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https://actuaries.blog.gov.uk/2021/05/05/gads-webinar-programme/

GAD's webinar programme

Posted by: , Posted on: - Categories: Actuary, Climate change, Coronavirus

Organising and hosting events complements our engagement with clients and stakeholders.

All events we held before COVID-19 were physical events, where different clients heard in person from other experts and from contacts in GAD. This has really been something our clients have always appreciated.

Before the pandemic we set, what was for us, a stretching target of organising 6 events a year. For a small department like GAD this was a big aim, but we appreciated the intrinsic value of those events.

Then it all changed. Any events had to be re-thought with several plans put on ice, especially at the start. No-one really knew how long the changes would be in place, nor how the year would unfold. The restrictions and the changes brought their own challenges.

Keeping connected

I was closely involved in this push to make sure we continued to connect effectively with clients. Different teams across the department explored how to keep up this level of engagement through this emerging world, especially as there was so much to share.

People in GAD rose to the challenges of remote working due to coronavirus restrictions by remaining connected via video calls, among other outlets.

Man looking at laptop on which another man is teaching an online class.
Taking part in learning online

When it came to events, we quickly realised webinars were the way forward. Other organisations were shifting to those too.

Webinar programme

In July 2020, we launched our webinar schedule with our ‘Making sense of COVID-19’ programme. In this series we looked at the impact of the pandemic on commercial insurance, longevity of pension schemes and climate change risk management.

GAD’s webinar programme grew from there and we ended the year having created and hosted 11 webinars. This enhanced level of engagement had also attracted 750 different people, with some events attracting around 200 attendees; a significant figure for GAD.

Small microphone and headphones on a laptop button named webinar.

Sharing knowledge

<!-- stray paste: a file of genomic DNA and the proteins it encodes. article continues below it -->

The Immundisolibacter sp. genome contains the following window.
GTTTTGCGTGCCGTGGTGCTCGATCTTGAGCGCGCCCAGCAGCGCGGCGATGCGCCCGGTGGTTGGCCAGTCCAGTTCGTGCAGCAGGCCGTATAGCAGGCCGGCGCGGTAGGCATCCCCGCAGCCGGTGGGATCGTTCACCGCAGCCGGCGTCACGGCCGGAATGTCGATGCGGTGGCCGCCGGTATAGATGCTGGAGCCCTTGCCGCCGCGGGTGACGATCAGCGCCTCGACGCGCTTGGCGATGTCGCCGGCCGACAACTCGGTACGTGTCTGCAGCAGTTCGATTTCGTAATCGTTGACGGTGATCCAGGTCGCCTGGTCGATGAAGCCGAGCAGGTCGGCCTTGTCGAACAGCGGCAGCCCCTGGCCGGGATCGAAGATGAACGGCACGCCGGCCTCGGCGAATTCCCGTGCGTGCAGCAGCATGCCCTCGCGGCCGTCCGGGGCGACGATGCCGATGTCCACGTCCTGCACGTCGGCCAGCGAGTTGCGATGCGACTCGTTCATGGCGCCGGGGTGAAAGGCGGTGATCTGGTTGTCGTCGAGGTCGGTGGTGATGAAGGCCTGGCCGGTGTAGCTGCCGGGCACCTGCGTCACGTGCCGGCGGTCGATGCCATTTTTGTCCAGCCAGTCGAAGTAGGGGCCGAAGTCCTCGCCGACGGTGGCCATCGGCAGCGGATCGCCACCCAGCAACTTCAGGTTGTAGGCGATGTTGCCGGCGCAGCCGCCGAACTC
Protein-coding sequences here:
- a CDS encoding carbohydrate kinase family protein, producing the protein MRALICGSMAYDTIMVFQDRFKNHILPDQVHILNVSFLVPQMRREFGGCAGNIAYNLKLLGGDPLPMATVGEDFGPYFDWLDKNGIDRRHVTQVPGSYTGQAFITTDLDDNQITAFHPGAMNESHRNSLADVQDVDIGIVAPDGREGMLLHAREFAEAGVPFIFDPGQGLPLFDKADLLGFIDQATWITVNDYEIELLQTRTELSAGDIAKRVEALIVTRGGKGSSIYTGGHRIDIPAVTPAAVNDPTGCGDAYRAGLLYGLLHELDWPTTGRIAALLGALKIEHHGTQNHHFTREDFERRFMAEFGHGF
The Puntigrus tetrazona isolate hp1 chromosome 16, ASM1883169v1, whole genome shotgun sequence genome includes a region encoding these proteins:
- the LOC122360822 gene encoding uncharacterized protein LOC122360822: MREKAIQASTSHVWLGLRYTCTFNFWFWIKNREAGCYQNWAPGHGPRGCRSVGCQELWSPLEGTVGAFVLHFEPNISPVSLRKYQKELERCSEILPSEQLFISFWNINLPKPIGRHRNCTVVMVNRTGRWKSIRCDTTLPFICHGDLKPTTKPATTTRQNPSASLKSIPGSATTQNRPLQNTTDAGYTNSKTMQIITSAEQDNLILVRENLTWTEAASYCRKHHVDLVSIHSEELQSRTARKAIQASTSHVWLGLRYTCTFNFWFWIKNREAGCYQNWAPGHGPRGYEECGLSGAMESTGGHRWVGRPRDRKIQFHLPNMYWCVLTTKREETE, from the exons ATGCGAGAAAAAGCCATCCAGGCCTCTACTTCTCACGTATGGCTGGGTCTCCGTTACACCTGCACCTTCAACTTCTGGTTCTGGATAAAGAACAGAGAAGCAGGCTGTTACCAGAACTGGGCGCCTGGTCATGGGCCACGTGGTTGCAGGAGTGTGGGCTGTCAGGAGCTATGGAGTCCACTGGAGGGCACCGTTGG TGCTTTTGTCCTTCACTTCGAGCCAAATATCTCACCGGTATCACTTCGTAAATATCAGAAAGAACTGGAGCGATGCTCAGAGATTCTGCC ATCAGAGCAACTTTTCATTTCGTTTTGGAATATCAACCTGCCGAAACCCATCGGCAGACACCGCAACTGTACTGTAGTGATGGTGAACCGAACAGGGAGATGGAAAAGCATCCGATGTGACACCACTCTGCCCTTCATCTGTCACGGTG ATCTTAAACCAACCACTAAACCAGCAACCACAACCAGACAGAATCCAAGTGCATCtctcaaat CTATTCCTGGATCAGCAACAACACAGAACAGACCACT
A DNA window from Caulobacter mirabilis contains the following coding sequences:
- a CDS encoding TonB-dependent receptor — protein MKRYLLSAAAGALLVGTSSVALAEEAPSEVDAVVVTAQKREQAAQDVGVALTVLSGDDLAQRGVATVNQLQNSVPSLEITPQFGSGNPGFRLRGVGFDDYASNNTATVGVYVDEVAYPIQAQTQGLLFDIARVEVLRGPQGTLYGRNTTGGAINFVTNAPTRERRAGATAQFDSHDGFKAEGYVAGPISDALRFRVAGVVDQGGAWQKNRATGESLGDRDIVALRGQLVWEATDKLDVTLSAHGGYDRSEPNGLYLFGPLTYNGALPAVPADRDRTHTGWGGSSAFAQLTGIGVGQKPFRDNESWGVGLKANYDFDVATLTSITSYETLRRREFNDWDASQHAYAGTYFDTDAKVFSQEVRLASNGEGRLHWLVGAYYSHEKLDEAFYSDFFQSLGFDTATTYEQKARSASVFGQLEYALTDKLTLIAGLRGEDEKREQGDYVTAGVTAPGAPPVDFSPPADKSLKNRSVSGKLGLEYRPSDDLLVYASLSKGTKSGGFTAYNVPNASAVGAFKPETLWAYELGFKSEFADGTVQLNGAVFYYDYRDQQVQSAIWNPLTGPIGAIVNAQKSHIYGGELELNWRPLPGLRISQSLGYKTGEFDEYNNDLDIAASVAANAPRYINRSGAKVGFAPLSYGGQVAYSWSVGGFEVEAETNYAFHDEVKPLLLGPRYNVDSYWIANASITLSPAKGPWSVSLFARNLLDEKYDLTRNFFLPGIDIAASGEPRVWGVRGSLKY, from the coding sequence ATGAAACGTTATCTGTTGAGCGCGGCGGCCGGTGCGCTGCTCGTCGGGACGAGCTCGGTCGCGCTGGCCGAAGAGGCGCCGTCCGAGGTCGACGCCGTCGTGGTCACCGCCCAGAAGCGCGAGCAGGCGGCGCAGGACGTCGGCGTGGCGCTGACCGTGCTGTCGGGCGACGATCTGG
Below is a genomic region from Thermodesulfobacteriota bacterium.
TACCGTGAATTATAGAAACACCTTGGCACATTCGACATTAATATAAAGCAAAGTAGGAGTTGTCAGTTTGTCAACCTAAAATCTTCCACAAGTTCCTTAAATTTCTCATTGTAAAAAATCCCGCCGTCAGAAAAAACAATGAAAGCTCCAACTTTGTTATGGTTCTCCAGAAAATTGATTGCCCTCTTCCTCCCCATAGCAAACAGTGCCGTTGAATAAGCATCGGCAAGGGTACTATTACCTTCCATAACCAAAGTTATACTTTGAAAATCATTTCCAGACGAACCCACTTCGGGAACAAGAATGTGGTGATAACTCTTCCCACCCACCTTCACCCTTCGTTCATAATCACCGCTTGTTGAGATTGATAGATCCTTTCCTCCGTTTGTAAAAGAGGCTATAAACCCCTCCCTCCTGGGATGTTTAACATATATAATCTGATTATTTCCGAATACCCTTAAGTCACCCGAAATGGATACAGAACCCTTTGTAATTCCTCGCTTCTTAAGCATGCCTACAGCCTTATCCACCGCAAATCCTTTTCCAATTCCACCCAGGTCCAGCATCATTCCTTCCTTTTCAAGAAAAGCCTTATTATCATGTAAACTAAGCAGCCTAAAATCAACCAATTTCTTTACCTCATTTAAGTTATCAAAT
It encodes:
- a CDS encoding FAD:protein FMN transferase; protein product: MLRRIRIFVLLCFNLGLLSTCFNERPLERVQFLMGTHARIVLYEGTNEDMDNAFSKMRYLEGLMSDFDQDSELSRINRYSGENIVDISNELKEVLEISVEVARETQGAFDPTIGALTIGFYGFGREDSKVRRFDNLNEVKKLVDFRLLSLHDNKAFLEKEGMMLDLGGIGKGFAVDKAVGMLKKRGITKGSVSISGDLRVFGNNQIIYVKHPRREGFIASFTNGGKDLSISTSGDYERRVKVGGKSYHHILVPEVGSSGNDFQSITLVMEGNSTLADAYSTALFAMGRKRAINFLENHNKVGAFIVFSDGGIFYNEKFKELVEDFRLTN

These workshops and webinars were very successful in level of attendance and feedback. There was a mixture of events. Some were open to the public (including stakeholders and people outside of government) and others were private (for clients only).

As an example, consider the private ones for our pension scheme clients. These webinars are designed to help clients work through the challenges arising from legal judgments, such as McCloud and Goodwin, as well as issues with the cost cap. It’s really rewarding to see how GAD is helping clients grapple with big issues of the day.

Webinar benefits

We recognise there are aspects of physical events we have not been able to fully replicate, such as the networking and camaraderie. The differences also include the fact that attention spans are different for online events, so most webinars are shorter, generally lasting an hour or so.

However, our webinar programme has benefitted attendees based further from our London base. This increased accessibility has led to further opportunities for discussion and knowledge sharing.

Clients outside London take part whereas before it was difficult to attend events as travelling tended to take up too much time and money.

We’ve had a great deal of engagement through the webinar programmes. Based on feedback there is an appetite for us to continue these even as we transition to the new normality. We recognise the value in connecting with clients and stakeholders in this way, and we plan to embed this into our future approach.

What’s next

As part of our continuing commitment to sharing information more widely, we have now set up a new dedicated webinars page on the website.

This is where people can watch recordings and view the slide deck presentations. This approach opens up the public webinar programme, making it more accessible and transparent.

Disclaimers:

The opinions in this blog post are not intended to provide specific advice. For our full disclaimer, please see the About this blog page

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